Voyager 1 (90 Deg Bank Angle): Dec 20, 1986


Manage episode 292911819 series 1304817
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Voyager QSL.jpeg

Many thanks to SRAA contributor, Bruce Frederick who shares the following recording and notes:

VOYAGER 1 90 Deg Bank Angle 8.822 MHz 20 Dec 1986 2200 UTC

Recently when cleaning out our attic I came across QSLs that I received from the Voyager crew from their historic1986 circumnavigation of the earth. After continued searching I also came across the cassette recordings I made of some of their communications between Dec 20 - 22, 1986. The first hour provides the most compelling listening, as I started the tape just before Voyage unexpectedly ran into severe weather issues off the coast of Brazil. The small aircraft was tossed to a bank angle of 90 degrees, which theoretically it shouldn't have recovered from, yet Rutan was just barely able to maintain control and keep flying. At the worst possible time, the Vandenburg transmitter went down leaving Rutan and Yeager out of communication with their weather team who they were depending on to give them a safe heading to fly out of the storms. The stress and tension of the situation are very evident in the voices. I have several hours of additional comms, but this excerpt is the most compelling. While preparing this submission, I discovered that Tom Gavaras from MN made a similar contribution on July 28, 2020, covering a period a couple of days after this event. These contributions are complementary and should probably be cross-linked for people interested in hearing different days of the mission. Note that like Tom, I also have the QSLs I received a few months after the mission.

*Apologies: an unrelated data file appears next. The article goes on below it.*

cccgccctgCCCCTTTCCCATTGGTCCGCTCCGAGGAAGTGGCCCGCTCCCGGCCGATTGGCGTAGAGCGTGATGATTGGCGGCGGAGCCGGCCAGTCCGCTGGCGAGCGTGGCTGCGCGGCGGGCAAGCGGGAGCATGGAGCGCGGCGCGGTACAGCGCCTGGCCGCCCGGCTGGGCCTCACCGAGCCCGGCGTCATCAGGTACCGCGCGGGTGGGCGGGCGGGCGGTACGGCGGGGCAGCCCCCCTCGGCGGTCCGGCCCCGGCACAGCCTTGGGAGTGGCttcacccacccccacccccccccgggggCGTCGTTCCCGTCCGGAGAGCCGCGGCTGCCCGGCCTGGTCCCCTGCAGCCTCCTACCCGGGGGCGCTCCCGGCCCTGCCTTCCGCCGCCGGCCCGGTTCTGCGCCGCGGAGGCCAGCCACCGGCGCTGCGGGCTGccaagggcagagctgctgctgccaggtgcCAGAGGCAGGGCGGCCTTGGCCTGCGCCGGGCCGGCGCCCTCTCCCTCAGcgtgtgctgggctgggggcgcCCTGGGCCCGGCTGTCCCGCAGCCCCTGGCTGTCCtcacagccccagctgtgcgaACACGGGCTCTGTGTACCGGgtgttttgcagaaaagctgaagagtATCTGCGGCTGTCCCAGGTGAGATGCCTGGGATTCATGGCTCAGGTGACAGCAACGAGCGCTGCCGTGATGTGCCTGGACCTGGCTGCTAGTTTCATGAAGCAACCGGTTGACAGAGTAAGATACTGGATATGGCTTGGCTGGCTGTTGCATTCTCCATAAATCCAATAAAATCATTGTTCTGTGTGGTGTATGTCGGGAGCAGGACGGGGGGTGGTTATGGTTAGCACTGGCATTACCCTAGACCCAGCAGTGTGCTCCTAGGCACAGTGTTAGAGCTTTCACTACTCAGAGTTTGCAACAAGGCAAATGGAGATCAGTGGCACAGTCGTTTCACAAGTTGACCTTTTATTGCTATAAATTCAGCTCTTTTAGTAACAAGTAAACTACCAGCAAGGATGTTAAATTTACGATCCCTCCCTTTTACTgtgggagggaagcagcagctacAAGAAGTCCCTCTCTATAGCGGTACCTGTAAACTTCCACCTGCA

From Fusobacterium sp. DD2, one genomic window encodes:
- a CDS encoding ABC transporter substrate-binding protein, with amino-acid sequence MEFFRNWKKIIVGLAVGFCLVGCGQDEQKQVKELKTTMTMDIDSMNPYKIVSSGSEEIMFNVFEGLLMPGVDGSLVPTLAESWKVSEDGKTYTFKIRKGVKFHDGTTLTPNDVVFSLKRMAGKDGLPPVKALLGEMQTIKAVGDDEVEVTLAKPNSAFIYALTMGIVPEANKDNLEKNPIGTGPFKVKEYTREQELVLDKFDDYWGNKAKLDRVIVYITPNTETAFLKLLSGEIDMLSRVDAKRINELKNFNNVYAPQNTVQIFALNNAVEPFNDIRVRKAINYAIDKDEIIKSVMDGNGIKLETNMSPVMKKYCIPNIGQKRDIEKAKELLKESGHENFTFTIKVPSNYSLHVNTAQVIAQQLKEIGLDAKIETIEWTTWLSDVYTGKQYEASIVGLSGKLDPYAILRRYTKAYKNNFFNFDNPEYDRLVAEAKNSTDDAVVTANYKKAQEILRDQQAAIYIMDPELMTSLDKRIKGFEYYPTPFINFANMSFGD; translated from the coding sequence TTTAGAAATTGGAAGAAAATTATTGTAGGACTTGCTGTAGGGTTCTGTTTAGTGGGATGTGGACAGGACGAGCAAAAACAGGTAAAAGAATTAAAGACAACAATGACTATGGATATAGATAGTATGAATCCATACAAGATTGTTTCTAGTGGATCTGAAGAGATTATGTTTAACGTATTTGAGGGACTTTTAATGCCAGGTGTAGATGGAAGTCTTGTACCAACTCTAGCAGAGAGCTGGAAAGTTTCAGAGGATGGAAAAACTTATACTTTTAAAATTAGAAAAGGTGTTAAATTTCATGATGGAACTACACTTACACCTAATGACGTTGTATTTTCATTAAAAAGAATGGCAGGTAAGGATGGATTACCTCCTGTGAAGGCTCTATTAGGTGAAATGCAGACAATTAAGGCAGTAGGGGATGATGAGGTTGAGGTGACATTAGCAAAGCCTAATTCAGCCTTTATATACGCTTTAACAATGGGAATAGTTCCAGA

Voyager Mission Control at Vandenburg AFB and Voyage aircraft in-flight near Brazil




~2200 UTC


8.822 MHz


Boston, MA USA


Icom 745 with horizontal wire dipole at ~30 ft.


Single Side Band

Additional details:

Regarding the QSL card, Bruce notes:

"...I was never a big QSL collector when I was active in the '80s but this was kind of special: QSLs for the Voyager 1 non-stop flight around the world in 1986, signed by Dick Rutan, Jeana Yeager, and Larry Gaskey (Mission Operations Director). Since this this wasn't a commercial broadcast organization, I didn't think they would have QSL cards (or even know what a QSL request was), so I followed the protocol of the time and prepared my own 8.5" x 11" printout and polite cover letter explaining why I was writing. I was blown away when I received not only detailed info on my home brew form, but a classy postcard signed personally by Rutan and Yeager..."


The Voyage flight plan from this website:


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